Mountain Chic

Reflections and observations on culture, food, style and travel

MeInFrontOfColoradoTrailSign

{Fleece, Shorts, Sandals, Sunglasses}

A few weeks ago, Tim, Finn and I loaded up the family tent trailer and headed to Kenosha Pass, on the Colorado Trail, for a weekend camping trip!

FinnBigSmileAtDusk

FinnAndIAtFireFrontView

{Pants, Flip-flops}

FinnWithColumbines

KuhlFleeceSkinnyDipBETTER

{Delicious summer brew for camping: Colorado’s own New Belgium Skinny Dip}

Back in the (pre-kid) day, Tim and I didn’t hesitate to throw gear in our backpacks and head out into the wilderness, even without a tent, for days at a time.  However, with a toddler, we’re more about car camping and using the tent trailer that’s been in Tim’s family since the 1970s (thank goodness his parents are sticklers for taking exceptional care of things – the trailer is still in pristine condition).  This makes setup and sleeping easier, which puts the focus on fun!

WithFinnInFrontOfTrailer

We prefer camping in national forest or wilderness areas, where the spots are first-come, first-served, and usually far away from any neighbors.  However, for this trip, we decided to book a space at the Kenosha Pass Campground.  Finn was recently potty trained, and for some reason, I thought staying in a campground for Finn’s second-ever camping trip would make the whole experience easier – because using an outhouse is so much like being at home?  (One cannot explain protective-mom-irrationalities.)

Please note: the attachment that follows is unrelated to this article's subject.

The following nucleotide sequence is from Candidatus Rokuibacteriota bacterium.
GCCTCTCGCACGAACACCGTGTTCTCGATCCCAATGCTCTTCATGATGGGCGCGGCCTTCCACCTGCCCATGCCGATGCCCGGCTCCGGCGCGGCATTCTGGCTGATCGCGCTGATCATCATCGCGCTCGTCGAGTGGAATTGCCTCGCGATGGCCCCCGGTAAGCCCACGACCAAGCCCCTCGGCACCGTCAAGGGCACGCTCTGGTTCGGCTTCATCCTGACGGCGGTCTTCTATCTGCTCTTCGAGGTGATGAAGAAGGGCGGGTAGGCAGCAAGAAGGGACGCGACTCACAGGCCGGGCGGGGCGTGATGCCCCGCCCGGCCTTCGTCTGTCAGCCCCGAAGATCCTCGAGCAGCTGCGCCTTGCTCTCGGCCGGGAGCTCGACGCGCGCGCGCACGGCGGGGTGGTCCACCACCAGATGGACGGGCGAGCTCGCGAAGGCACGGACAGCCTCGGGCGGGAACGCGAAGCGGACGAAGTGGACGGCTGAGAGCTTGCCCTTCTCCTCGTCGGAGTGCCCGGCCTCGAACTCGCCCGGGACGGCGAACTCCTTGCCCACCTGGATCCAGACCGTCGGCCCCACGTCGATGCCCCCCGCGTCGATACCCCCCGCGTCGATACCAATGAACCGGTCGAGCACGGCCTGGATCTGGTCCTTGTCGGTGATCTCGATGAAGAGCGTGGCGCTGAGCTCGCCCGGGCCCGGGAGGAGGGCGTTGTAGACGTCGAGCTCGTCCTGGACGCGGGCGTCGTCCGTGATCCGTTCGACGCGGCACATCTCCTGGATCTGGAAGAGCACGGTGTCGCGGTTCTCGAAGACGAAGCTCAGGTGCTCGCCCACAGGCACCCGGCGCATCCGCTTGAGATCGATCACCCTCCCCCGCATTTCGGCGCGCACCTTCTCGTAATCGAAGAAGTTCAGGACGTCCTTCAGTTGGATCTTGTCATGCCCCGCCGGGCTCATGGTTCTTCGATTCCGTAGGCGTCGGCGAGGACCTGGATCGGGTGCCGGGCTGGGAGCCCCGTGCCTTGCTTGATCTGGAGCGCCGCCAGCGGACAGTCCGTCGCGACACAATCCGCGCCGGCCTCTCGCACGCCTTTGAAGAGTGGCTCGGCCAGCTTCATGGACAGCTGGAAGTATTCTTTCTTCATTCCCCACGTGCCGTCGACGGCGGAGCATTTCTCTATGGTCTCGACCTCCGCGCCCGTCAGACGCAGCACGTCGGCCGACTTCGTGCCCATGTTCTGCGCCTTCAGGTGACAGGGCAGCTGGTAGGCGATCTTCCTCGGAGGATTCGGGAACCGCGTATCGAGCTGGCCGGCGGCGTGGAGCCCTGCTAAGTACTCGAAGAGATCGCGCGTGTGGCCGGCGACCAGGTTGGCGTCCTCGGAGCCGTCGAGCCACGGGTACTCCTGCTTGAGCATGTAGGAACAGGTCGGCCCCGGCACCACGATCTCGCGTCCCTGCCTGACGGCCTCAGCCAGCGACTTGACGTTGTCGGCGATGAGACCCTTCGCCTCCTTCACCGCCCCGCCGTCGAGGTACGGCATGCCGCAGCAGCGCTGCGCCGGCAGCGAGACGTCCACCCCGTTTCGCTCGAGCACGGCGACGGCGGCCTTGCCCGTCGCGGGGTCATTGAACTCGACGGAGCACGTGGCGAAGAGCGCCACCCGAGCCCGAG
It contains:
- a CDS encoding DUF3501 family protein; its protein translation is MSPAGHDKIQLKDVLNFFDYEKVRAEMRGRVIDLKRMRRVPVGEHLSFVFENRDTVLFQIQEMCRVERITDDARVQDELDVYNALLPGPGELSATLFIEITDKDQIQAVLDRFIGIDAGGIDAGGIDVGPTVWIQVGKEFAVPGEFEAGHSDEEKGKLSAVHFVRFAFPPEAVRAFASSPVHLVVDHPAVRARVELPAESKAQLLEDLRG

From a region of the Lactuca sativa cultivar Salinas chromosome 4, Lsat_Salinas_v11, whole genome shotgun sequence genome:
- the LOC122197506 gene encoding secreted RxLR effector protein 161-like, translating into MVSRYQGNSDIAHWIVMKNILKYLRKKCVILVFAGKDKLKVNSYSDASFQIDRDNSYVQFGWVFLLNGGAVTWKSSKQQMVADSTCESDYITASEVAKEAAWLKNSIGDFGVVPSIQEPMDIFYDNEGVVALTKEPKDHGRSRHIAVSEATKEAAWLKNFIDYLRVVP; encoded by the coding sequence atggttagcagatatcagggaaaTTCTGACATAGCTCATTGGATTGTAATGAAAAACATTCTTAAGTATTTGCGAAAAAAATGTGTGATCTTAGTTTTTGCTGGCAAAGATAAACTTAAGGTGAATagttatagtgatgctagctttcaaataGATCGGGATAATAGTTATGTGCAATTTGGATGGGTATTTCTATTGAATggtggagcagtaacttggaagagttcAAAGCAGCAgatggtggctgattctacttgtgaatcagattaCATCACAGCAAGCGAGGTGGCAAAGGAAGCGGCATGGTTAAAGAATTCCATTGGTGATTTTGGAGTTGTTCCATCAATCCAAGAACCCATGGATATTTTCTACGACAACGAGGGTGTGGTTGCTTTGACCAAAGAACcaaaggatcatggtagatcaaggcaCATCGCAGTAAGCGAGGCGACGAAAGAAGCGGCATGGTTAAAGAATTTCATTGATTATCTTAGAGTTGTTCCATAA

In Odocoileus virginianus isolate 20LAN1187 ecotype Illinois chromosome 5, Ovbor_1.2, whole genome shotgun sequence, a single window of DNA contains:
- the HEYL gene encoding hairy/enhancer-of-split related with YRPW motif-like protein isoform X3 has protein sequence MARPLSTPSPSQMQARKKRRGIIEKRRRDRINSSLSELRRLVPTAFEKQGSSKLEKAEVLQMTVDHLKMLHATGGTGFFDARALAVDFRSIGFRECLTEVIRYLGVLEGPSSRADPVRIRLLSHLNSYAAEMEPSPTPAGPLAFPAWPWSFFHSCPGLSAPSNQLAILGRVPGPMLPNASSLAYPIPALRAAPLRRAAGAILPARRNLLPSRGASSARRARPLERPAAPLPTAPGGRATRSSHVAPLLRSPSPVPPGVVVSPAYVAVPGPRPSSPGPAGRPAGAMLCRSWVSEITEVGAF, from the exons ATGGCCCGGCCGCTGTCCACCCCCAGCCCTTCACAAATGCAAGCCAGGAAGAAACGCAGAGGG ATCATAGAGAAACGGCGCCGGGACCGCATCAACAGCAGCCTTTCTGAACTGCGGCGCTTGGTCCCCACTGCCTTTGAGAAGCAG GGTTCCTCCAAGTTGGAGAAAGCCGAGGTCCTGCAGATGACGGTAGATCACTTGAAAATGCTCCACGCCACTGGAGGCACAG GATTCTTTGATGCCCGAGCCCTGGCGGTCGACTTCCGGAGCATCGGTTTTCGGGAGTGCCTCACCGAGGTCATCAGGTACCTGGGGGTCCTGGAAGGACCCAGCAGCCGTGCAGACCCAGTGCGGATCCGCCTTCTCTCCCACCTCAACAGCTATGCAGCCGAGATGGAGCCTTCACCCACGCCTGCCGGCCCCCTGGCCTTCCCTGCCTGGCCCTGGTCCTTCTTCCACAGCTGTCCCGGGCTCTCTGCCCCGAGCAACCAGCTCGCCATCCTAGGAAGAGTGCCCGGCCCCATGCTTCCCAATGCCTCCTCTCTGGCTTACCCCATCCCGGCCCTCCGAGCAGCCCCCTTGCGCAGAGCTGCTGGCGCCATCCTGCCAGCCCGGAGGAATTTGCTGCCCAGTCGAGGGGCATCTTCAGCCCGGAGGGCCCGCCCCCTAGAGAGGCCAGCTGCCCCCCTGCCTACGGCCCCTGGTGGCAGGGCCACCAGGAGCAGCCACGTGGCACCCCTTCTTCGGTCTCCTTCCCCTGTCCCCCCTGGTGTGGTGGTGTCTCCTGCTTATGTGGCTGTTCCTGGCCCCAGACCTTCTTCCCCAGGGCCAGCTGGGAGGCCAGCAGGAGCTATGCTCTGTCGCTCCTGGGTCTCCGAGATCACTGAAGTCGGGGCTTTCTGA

TimAndFinnWithFirewood

FinnInTheTrees

The other thing I love about Kenosha is its location.  It is only about an hour from our house, but it is also an hour away from Breckenridge, my favorite little city in Summit County.  I liked the idea of a weekend vacation that included camping and a stop into a quaint town, mixing outdoor living with charming mountain community ambience.  This formula did equate to a perfect getaway for our family.

TimAndFinnOutsideLunchRestaurant

{Stopping for lunch in Bailey, Colorado, en route}

CoolerShot

{Cooler, pre-ice}
FinnWithBananasForBread

{Making Finn’s favorite banana bread to enjoy on the trip}

FinnCheckingOutElkHead

{Saying hello to an elk head in Bailey}

I learned from my husband to set up everything you’ll need for the night right when you arrive at your campsite.  This includes getting beds situated, lanterns out and ready to light, camp stoves or grill ready to cook.  Obviously, it’s best to test gear when you’re still at home, but we also confirm everything is in order when we arrive while we still have time to fix a problem.